Stakeholder Relations

Education is a societal matter and beginner principals perceived that they would receive support and have good relations with stakeholders. Beginner principals are also expected to be ready to respond appropriately to the needs of stakeholders. Beginner principals from township and rural schools indicated that they did not receive support from parents, while parents did not attend meetings either. Parents' poor attendance of the annual general meetings (AGMs) at which the school budget is normally approved, affected the management of the school, especially with regard to finances. Members of the SGB alone cannot approve the school budget; they need parental ratification as stated in section 20 of the SASA (Republic of South Africa, 1996a).

Beginner principals also expected to be supported by the unions in their new roles, which was not realised. Instead, it seems as though the unions regarded the newly appointed principal as an employer to be confronted and not supported. The beginner principals were not ready to deal with the arrogant attitudes of union officials during professional-stakeholder meetings. One respondent commented as follows: "My biggest challenge was unions protecting teachers for not doing their work ... the union was disruptive and disrespectful to my job ... they can just barge into my office without an appointment."

In fact, most beginner principals expected continuous support from the unions. Unfortunately, this was not the case. This posed a challenge and frustration to beginner principals. Beginner principals struggled to understand their authority on governance matters and their limitations in working with the SGBs. Section 16 of the SASA (Republic of South Africa, 1996a) clearly distinguishes the governance functions and responsibilities of the SGB and the professional management functions and responsibilities performed by the school principal. The lack of support from the parent components of the SGB left some beginner principals with no option but to perform both professional and governance functions: "Parents do not attend school meetings and often times it delays the school programmes because they are supposed to ratify some decisions from the SGB, in particular, the budget."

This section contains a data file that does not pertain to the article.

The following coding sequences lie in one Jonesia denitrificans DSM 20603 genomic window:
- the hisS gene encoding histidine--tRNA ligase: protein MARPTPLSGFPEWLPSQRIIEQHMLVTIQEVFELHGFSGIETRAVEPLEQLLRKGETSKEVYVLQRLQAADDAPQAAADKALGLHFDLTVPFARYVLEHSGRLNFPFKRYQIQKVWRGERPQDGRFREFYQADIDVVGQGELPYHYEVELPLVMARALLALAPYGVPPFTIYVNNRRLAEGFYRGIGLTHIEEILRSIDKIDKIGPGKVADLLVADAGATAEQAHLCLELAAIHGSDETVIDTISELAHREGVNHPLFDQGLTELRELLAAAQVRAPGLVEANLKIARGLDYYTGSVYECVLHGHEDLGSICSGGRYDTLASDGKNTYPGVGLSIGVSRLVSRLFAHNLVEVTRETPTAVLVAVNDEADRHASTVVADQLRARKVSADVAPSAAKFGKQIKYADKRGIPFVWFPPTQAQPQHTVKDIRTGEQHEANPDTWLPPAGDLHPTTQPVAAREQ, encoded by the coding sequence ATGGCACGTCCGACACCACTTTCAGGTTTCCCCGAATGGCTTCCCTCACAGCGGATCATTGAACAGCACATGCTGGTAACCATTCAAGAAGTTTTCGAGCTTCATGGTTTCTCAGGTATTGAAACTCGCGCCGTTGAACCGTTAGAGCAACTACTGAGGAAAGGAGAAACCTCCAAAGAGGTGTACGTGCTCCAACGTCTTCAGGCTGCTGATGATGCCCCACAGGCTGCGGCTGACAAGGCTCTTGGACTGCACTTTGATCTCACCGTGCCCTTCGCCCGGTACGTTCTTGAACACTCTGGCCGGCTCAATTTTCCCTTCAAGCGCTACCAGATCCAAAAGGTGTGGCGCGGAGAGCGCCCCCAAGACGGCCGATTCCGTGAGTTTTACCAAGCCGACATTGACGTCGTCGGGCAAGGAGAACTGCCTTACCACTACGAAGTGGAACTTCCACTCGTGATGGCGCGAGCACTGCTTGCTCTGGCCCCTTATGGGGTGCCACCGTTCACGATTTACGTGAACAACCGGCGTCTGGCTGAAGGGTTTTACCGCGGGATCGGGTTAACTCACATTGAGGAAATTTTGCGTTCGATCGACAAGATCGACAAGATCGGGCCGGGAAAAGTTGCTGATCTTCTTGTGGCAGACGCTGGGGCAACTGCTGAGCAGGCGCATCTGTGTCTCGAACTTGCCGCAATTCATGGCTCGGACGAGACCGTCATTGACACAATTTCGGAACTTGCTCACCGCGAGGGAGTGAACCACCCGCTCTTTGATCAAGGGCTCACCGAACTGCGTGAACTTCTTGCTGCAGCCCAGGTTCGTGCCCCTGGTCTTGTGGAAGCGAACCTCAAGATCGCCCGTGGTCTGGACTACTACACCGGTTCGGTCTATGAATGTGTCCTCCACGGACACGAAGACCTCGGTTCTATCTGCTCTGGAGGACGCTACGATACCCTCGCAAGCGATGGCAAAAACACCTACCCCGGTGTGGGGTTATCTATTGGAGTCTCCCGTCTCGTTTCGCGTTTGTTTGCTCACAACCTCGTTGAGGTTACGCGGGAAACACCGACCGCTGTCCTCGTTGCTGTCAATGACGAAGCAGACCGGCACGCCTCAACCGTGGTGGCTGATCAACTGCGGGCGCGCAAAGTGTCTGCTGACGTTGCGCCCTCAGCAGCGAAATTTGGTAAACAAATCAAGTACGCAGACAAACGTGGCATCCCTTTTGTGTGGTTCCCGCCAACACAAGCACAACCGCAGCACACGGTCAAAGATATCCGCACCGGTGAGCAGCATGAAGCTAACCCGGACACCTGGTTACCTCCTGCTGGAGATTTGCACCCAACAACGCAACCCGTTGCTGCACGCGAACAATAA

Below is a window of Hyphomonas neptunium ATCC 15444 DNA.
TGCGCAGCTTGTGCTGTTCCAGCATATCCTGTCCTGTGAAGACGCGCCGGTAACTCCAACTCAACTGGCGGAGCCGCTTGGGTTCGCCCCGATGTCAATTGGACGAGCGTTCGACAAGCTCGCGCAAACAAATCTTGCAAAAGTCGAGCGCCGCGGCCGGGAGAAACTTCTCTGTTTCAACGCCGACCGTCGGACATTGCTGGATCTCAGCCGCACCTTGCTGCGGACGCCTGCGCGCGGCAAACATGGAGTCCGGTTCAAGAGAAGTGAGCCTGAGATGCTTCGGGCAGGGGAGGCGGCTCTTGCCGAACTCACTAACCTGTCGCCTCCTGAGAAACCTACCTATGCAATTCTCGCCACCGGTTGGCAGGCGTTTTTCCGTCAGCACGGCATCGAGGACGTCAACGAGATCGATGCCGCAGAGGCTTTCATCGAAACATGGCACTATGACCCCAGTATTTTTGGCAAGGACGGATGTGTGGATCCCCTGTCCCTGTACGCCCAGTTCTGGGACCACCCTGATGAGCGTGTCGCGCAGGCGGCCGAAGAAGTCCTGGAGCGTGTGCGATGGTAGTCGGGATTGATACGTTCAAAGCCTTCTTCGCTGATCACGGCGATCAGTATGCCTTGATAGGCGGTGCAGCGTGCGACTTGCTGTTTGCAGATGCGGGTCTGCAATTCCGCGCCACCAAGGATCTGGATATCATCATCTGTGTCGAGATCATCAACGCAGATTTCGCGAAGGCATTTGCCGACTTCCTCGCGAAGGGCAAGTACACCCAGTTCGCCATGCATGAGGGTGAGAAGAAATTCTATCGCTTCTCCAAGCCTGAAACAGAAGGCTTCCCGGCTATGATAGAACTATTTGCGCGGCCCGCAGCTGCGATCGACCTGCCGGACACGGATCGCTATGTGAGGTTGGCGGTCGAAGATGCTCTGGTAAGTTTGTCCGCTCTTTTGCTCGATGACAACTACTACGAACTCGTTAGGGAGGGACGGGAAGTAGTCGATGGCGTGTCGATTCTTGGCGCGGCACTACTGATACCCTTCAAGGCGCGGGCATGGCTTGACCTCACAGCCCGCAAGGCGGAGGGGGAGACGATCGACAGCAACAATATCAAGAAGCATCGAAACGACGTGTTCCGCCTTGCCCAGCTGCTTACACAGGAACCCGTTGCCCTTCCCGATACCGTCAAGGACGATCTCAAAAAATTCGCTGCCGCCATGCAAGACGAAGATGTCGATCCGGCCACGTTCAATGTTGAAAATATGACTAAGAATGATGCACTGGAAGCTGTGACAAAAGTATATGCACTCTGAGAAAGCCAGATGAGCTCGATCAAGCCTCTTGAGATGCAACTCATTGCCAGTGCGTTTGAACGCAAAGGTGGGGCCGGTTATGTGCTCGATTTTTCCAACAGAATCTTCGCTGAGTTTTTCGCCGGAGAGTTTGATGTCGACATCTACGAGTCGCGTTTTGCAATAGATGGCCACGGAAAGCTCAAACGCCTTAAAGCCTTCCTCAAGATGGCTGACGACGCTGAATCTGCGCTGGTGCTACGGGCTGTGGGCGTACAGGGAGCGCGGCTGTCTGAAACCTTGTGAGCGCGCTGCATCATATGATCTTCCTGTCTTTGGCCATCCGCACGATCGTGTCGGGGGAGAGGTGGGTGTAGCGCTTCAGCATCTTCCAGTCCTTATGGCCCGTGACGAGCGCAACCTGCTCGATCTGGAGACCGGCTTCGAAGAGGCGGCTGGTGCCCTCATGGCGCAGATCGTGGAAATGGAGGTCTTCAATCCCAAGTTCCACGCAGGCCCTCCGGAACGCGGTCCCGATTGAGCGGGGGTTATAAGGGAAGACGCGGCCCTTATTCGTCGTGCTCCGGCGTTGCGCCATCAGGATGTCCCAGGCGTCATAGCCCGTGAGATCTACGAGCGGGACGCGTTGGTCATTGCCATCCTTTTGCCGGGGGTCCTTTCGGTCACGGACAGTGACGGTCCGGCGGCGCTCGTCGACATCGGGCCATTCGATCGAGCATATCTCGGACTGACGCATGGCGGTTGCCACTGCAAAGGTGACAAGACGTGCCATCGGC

Legislative Framework

Beginner principals also showed a lack of knowledge and understanding of the appropriate application of educational laws and policies. School principals are expected to apply the law when dealing with day-to-day challenges. During the interviews, the beginner principals indicated that they participated in sub-committees that empowered them with regard to their leadership skills, but that they had never anticipated that some schools did not have policies in place. The legislative context in South Africa is linked to the Constitution of the Republic of South Africa, 1996 (Republic of South Africa, 1996b), the Basic Conditions of Employment Act as amended (Act No. 11 of 2002) (The Presidency, Republic of South Africa, 2002), The Employment Equity Act (Act No. 55 of 1998) (Department of Labour, Republic of South Africa, 1998), the Public Finance Management Act (Act No. 1 of 1999) (Republic of South Africa, 1999) and many others. This requires schools to develop their own policies that regulate operations in the school. Such policies must function within the framework of the South African legislation.



The findings in this study show that a gap exists between the teaching responsibilities of teachers and leadership and management responsibilities performed by a school principal. The findings further show a mismatch between the perceptions of beginner principals about their roles and what is required of a principal. Beginner principals were shocked by the amount of work that they were expected to do as school principals. The findings also reveal that the DBE, the Limpopo Provincial Department, in particular, does not have formal programmes to train or prepare beginner principals for the leadership and management of schools. Currently, the district and provincial offices depend on teaching experience as a form of school leadership and management preparation for principalship.

The participants believed that before teachers are appointed as principals it was necessary for those teachers to acquire knowledge about leadership and management roles of a school principal. They reasoned that they had acquired enough experience about principalship during their time as teachers. It was only after they had been appointed that they realised the huge difference between the work of a teacher and that of a principal. During the interviews the beginner principals indicated that they needed to be prepared and trained for leadership and management before and after appointment.